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Let’s talk about seacocks and thru-hulls. No, contrary to what my coffee-deprived early-morning photoshop image below might imply, seacocks are not some strange water-based fowl. They are instead valves which control the flow of liquids or gases through the thru-hulls (through-hulls) in a boat.

When it comes to thru-hulls, they can be located either above the waterline or below it. The ABYC marine code dictates that all thru-hulls that could end up under water need to have a seacock attached to them. In a cat, that’s pretty easy to determine but in a monohull’s case, thru-hulls that are located above the waterline when the boat is at rest may in fact be underwater when the boat is heeled over. Something to consider.

In our boat’s case, there are only 4 below-the-water thru-hulls: one for the watermaker/head input, one for waste discharge, and one each for the speed and depth transducers. In the post where I described our latest head troubleshooting job, I mentioned that we had T-ed off the head intake for our watermaker input. In my mind, the fewer holes in the boat we have the better, especially ones below the waterline. As a comparison, the boats belonging to some of our friends have 14 or more!

This images shows three thru-hulls above the waterline and two below it. The other two below-the-water thru-hulls are located in the same area but are not visible from this angle.

Fortunately for us, all four of our below-the-water thru-hulls are confined to the same forward locker making it easy to inspect and control them. Thru-hulls are like any other moving part on the boat, they need to be exercised. At some regular interval, it is a good idea to open and close the seacocks that are typically left in one position, just to make sure that they do not seize up (something which is reportedly quite common). It’s also prudent to have nearby some method for plugging the holes in the event that the seacock breaks off, the traditional method being to have a wooden plug fixed nearby each of them that you could hammer into the hole to stem the flow of water. Because our thru-hulls are all confined in that one location, we go one step further and keep nearby a container of Stay-Afloat in addition to the wooden plugs.

Another prudent thing to do to prevent water intrusion from these sources is to use only high-quality stainless steel clamps on each of the hoses attached to them, and also to double up on them, using two clamps on each hose. Make sure that you inspect these too as just because they are labeled as stainless, it does not mean that they won’t rust. Remember, it’s stain-LESS, not stain-PROOF. During my last trip into that locker I found that the screw portion of many of the hose clamps had indeed rusted considerably, warranting replacement.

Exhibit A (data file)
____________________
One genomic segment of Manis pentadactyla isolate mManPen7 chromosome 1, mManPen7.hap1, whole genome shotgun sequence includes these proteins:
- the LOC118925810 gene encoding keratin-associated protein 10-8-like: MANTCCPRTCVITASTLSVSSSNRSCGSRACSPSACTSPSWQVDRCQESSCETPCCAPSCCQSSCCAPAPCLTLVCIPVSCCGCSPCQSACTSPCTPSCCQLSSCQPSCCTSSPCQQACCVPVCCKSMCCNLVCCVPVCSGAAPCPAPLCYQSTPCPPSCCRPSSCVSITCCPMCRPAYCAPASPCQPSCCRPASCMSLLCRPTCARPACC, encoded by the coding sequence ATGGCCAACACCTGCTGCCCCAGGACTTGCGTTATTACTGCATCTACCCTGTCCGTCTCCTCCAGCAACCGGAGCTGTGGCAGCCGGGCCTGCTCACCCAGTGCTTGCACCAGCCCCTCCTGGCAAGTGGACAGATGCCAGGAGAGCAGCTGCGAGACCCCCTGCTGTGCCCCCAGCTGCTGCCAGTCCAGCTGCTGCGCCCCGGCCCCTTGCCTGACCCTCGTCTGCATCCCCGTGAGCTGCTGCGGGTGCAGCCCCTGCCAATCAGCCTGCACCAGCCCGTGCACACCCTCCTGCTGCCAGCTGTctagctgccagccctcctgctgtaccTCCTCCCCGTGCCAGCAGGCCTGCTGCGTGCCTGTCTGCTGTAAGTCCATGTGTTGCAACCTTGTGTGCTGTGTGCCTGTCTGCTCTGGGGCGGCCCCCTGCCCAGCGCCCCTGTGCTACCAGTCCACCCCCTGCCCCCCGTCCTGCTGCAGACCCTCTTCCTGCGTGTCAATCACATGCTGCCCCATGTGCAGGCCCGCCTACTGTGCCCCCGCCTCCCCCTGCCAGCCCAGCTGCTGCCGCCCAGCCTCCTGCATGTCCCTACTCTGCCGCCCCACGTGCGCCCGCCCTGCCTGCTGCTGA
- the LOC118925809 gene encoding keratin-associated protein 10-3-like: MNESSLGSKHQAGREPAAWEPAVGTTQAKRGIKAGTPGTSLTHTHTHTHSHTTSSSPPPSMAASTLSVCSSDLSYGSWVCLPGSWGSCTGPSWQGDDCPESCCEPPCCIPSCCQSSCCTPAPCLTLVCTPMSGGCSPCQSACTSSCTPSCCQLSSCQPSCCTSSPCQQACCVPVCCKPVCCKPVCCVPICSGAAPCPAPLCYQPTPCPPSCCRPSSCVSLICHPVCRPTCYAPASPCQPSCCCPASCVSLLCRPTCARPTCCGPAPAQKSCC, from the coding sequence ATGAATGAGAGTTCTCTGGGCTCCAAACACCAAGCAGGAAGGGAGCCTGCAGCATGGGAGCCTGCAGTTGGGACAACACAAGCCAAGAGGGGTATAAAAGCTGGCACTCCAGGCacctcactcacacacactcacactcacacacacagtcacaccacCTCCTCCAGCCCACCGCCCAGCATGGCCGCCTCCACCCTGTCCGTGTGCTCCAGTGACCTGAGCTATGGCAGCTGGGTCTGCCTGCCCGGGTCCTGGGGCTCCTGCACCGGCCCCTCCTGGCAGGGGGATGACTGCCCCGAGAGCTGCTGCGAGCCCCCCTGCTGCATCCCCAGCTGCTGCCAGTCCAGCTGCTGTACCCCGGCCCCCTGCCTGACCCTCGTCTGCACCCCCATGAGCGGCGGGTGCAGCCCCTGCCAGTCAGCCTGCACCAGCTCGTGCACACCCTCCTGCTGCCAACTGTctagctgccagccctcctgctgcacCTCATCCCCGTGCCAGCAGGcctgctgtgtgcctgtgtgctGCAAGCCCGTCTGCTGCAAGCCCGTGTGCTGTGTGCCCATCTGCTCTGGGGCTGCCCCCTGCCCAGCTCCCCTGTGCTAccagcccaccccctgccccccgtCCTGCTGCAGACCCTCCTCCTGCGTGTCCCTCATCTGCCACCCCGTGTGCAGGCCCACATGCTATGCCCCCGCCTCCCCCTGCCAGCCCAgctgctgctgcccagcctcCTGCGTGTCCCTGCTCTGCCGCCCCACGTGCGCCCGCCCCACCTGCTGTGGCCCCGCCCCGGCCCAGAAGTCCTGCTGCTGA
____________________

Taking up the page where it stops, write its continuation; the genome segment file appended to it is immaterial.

Hungry for more reading? A lot of info on thru-hulls and seacocks, including some excellent photographs, can be found on this page.

22 Comments

  1. When I saw holes, I thought the post was about me…Phew……All good points…Holes (and ass-holes) dont go hand and hand on boats..

  2. Do you keep a check list of things you have to do on an on-going basis? If so
    how is it kept (computer?), how is it updated (automatically or by hand), What is on it and the time schedules.

    • Yes and no. Rebecca has just recently put together a spreadsheet list on her computer. Up to this point though we have simply gone by memory, possible only becuause we have a small and simple boat.

  3. Thanks again for the read .I went around our boat 1988 41 morgan classic sloop rig. 16 thru hulls . And yes two needed attention (frozen) .I closed them and opened many times this has made them easy to move. I also looked at our selection of wood plugs .All is good however they needed to be moved from under a lot of stuff and placed with safety items in an easy to get at location. I am now putting together a once per month list of things to look at. I also found a clamp at the base of our bildge pump one of three. The clamp looked new untill you turned it over and it had rusted through. Good call . Thanks for making me think to look.

  4. oh wow, that link is so helpful. I’m going to be installing some soon…it’s so fun to drill holes in the thing I spent 5 years building to keep water out.

  5. Hummm, no seawater supply for the engines? Aircooled?

  6. Any hole below the water line makes me nervous. The fewer the better. Anything mechnical can and will fail. I could live with your set up, but more than that would make me unhappy.

    • If we had 2 diesel engines we’d have at least 2 more I assume.

    • As Mike said, they are in a bulkheaded compartment. I had the good luck to have one fail during the delivery trip when we bought our PDQ 32. Actually, it was a cracked speed transducer plug. The result was that we flooded the compartment to the water line in January (Chesapeake Bay) when dealing with water is unpleasant. The damage? We were down 1/2-inch on the water line and fixed it a week later. No biggy.

      THAT is a really nice design feature.

  7. I’m still curious about my PWC propulsion system. No one commented. I know personal watercraft are the bane of “serious” boaters. However, how cool would it be to have 2 PWCs docked into the stern of each hull that become the boat’s propulsion system.

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